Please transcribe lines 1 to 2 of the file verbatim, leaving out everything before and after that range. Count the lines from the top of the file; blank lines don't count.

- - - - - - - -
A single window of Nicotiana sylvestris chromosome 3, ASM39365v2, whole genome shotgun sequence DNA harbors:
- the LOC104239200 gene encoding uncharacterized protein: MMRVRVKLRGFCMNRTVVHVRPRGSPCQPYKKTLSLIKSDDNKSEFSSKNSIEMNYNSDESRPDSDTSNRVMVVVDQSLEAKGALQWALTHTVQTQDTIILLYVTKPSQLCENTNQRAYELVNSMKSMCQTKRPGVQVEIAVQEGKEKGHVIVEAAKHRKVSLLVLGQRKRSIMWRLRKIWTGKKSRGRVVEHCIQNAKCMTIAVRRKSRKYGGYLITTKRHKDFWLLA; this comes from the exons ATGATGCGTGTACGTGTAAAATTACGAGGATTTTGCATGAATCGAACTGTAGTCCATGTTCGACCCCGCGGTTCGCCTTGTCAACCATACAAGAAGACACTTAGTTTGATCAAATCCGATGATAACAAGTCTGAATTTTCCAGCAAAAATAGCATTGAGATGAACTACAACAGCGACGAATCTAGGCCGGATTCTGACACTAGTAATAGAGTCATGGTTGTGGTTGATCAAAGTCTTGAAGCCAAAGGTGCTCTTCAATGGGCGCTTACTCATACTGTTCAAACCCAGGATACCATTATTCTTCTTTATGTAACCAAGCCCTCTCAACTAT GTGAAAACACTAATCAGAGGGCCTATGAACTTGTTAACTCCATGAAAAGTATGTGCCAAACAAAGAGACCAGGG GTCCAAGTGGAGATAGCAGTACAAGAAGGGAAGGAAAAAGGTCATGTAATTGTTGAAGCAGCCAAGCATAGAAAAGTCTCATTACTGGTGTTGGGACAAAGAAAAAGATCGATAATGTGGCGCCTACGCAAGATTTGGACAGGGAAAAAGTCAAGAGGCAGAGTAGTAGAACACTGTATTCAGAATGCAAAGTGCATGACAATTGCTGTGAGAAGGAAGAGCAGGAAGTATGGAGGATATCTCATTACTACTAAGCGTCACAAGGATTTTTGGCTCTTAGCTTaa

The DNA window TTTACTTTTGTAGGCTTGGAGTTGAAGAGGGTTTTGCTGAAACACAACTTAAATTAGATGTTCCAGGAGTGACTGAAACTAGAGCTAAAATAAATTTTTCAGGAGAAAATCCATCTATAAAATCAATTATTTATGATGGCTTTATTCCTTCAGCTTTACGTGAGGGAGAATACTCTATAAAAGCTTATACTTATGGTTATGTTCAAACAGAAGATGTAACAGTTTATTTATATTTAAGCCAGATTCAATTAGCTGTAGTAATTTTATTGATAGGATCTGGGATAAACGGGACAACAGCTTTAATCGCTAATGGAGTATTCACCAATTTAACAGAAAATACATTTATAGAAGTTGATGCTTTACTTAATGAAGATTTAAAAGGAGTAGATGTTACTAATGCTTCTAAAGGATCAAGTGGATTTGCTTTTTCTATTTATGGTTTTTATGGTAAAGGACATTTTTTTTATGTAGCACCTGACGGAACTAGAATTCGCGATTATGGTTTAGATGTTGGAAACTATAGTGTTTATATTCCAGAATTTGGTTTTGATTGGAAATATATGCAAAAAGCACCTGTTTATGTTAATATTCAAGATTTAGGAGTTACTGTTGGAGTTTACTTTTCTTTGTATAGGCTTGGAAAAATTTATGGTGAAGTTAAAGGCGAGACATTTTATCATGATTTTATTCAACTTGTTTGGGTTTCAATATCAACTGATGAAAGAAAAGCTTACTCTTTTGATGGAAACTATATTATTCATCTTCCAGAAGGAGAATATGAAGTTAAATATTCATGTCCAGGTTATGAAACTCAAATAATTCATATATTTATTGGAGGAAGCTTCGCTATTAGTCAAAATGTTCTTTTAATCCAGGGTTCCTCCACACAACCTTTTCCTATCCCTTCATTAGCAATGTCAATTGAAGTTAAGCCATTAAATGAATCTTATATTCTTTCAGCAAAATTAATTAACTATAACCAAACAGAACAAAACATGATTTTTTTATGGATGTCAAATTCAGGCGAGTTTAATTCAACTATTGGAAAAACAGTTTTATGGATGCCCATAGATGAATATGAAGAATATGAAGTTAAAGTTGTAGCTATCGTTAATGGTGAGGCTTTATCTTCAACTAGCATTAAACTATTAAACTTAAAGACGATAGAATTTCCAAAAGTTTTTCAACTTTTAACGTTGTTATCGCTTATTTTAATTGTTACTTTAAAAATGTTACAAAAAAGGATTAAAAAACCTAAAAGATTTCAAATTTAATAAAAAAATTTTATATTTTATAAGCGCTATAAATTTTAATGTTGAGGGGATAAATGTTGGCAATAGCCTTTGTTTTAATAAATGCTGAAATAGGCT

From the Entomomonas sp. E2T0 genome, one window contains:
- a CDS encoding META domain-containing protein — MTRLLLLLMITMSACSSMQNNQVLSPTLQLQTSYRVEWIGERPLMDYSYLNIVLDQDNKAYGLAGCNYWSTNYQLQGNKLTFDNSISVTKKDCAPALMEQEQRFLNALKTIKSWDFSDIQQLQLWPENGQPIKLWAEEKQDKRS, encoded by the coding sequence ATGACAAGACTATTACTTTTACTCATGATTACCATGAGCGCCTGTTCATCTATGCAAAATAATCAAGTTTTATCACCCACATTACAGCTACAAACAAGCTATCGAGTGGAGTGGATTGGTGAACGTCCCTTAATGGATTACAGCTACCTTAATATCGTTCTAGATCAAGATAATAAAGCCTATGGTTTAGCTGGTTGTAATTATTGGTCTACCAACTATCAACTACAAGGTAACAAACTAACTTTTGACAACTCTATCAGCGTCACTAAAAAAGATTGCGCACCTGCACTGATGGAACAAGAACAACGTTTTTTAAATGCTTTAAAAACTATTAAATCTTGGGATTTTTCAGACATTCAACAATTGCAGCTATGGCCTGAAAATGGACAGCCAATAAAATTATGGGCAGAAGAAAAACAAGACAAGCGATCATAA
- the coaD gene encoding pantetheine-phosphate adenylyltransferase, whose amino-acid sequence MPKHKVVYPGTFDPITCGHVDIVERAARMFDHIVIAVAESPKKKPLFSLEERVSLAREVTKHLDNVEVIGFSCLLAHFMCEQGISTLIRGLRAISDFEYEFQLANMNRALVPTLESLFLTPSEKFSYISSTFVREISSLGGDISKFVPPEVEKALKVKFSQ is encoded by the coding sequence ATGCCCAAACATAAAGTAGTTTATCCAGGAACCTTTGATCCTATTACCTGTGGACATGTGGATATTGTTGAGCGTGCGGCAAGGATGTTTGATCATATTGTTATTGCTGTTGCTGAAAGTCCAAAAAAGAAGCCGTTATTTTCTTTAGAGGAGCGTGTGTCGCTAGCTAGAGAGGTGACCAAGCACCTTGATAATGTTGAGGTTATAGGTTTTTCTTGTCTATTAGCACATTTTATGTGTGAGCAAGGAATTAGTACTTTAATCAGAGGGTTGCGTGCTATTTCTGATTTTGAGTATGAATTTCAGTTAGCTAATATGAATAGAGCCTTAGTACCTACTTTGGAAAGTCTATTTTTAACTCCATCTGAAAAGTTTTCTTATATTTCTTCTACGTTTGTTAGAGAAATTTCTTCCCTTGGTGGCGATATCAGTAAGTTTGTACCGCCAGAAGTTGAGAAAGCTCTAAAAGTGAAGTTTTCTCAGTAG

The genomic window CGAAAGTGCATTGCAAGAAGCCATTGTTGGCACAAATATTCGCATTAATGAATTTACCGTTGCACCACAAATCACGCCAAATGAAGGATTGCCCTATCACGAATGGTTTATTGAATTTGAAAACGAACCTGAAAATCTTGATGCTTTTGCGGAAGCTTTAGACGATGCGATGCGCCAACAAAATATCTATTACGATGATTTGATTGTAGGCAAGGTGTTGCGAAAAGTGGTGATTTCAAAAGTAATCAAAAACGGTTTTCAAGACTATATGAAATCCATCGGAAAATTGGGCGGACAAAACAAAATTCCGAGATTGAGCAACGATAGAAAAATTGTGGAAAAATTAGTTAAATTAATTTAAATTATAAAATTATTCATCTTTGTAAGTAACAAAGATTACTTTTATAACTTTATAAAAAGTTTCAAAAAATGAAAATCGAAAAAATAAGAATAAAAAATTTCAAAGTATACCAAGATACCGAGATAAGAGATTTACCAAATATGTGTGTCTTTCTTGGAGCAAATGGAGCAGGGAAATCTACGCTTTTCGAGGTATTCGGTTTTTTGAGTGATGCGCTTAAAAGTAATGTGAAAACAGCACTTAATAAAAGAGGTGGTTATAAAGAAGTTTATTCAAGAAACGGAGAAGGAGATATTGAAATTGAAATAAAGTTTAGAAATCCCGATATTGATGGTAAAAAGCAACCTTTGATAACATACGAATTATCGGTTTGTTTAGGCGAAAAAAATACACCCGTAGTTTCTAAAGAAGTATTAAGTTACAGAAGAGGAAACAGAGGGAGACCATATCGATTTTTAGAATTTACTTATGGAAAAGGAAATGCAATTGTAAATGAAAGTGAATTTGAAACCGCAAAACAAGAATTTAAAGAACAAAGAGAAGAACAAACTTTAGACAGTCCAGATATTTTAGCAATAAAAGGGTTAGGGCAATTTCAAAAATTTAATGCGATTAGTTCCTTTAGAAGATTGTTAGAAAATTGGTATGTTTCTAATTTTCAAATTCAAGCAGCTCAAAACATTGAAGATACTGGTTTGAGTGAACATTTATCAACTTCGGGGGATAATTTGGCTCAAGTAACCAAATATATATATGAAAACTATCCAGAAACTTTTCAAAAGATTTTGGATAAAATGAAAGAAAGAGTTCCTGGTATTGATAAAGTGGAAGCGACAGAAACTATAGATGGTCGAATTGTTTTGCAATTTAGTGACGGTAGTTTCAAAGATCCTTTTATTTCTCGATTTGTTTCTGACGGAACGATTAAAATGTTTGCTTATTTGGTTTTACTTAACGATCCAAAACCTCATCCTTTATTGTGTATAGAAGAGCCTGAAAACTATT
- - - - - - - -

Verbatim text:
A single window of Nicotiana sylvestris chromosome 3, ASM39365v2, whole genome shotgun sequence DNA harbors:
- the LOC104239200 gene encoding uncharacterized protein: MMRVRVKLRGFCMNRTVVHVRPRGSPCQPYKKTLSLIKSDDNKSEFSSKNSIEMNYNSDESRPDSDTSNRVMVVVDQSLEAKGALQWALTHTVQTQDTIILLYVTKPSQLCENTNQRAYELVNSMKSMCQTKRPGVQVEIAVQEGKEKGHVIVEAAKHRKVSLLVLGQRKRSIMWRLRKIWTGKKSRGRVVEHCIQNAKCMTIAVRRKSRKYGGYLITTKRHKDFWLLA; this comes from the exons ATGATGCGTGTACGTGTAAAATTACGAGGATTTTGCATGAATCGAACTGTAGTCCATGTTCGACCCCGCGGTTCGCCTTGTCAACCATACAAGAAGACACTTAGTTTGATCAAATCCGATGATAACAAGTCTGAATTTTCCAGCAAAAATAGCATTGAGATGAACTACAACAGCGACGAATCTAGGCCGGATTCTGACACTAGTAATAGAGTCATGGTTGTGGTTGATCAAAGTCTTGAAGCCAAAGGTGCTCTTCAATGGGCGCTTACTCATACTGTTCAAACCCAGGATACCATTATTCTTCTTTATGTAACCAAGCCCTCTCAACTAT GTGAAAACACTAATCAGAGGGCCTATGAACTTGTTAACTCCATGAAAAGTATGTGCCAAACAAAGAGACCAGGG GTCCAAGTGGAGATAGCAGTACAAGAAGGGAAGGAAAAAGGTCATGTAATTGTTGAAGCAGCCAAGCATAGAAAAGTCTCATTACTGGTGTTGGGACAAAGAAAAAGATCGATAATGTGGCGCCTACGCAAGATTTGGACAGGGAAAAAGTCAAGAGGCAGAGTAGTAGAACACTGTATTCAGAATGCAAAGTGCATGACAATTGCTGTGAGAAGGAAGAGCAGGAAGTATGGAGGATATCTCATTACTACTAAGCGTCACAAGGATTTTTGGCTCTTAGCTTaa